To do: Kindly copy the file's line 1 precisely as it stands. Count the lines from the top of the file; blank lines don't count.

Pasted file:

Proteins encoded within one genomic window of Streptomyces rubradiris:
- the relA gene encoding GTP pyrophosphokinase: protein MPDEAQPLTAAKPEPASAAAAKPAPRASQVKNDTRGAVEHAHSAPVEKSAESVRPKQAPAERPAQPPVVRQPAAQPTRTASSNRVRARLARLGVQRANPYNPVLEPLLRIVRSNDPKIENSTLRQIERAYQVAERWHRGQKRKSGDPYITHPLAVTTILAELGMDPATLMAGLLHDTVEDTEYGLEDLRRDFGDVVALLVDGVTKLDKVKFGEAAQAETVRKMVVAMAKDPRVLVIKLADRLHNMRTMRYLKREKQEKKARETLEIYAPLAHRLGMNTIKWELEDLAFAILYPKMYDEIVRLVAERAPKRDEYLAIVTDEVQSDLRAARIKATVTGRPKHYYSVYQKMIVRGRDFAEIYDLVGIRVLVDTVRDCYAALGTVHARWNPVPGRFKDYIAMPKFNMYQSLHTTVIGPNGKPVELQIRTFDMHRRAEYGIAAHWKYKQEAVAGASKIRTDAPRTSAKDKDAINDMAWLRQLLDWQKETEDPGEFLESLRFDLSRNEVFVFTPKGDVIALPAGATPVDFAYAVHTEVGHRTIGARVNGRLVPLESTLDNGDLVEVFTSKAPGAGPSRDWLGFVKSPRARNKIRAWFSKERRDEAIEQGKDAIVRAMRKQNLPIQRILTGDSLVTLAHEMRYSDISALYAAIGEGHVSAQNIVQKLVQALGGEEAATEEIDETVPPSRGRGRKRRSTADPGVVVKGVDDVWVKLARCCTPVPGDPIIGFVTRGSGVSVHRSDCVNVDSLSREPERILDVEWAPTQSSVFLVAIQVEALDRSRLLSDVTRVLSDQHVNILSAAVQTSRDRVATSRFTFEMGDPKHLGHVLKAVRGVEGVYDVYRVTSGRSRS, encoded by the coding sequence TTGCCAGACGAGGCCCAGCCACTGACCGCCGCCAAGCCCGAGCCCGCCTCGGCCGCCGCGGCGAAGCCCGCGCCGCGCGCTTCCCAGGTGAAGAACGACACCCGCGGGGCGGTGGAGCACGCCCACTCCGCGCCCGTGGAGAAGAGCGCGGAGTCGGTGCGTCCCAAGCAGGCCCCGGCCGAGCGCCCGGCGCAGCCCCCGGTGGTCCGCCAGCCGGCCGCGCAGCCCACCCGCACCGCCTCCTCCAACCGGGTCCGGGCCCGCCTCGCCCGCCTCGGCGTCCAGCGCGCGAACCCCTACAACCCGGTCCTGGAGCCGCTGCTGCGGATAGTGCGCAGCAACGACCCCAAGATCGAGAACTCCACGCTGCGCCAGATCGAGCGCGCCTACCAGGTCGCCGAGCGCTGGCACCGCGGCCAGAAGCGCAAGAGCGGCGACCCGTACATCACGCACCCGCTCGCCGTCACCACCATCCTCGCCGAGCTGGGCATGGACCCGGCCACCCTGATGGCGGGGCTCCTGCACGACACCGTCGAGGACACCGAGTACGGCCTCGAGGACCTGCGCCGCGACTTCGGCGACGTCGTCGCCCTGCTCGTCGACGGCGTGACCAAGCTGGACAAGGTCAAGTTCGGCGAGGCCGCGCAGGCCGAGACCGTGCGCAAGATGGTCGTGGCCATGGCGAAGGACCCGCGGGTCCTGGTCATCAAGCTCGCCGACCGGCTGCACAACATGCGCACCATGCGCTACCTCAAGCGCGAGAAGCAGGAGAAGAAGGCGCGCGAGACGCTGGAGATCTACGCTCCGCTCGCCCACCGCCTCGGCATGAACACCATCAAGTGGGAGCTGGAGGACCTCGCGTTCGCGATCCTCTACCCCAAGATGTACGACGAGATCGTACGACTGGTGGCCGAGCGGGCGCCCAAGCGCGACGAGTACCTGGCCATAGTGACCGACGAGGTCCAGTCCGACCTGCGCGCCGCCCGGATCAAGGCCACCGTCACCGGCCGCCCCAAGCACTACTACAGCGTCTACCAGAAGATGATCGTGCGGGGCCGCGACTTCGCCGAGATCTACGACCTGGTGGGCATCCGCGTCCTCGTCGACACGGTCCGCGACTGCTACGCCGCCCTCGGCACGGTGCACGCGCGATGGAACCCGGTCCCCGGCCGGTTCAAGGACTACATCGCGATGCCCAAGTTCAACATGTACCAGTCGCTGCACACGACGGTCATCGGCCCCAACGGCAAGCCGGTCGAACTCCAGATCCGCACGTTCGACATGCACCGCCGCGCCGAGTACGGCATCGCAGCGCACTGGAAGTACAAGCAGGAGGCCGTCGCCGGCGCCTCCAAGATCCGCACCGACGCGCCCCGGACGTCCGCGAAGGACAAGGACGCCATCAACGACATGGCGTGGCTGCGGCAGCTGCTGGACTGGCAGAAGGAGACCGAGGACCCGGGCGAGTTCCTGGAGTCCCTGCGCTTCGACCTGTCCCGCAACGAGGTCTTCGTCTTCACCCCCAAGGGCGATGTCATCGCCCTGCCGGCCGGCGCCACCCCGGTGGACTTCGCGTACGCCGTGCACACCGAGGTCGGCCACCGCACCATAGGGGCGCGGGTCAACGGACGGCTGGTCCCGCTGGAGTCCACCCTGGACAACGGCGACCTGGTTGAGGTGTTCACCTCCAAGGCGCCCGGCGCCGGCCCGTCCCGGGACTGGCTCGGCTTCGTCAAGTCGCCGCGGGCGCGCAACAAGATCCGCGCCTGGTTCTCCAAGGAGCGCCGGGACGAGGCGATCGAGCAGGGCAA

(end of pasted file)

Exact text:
Proteins encoded within one genomic window of Streptomyces rubradiris: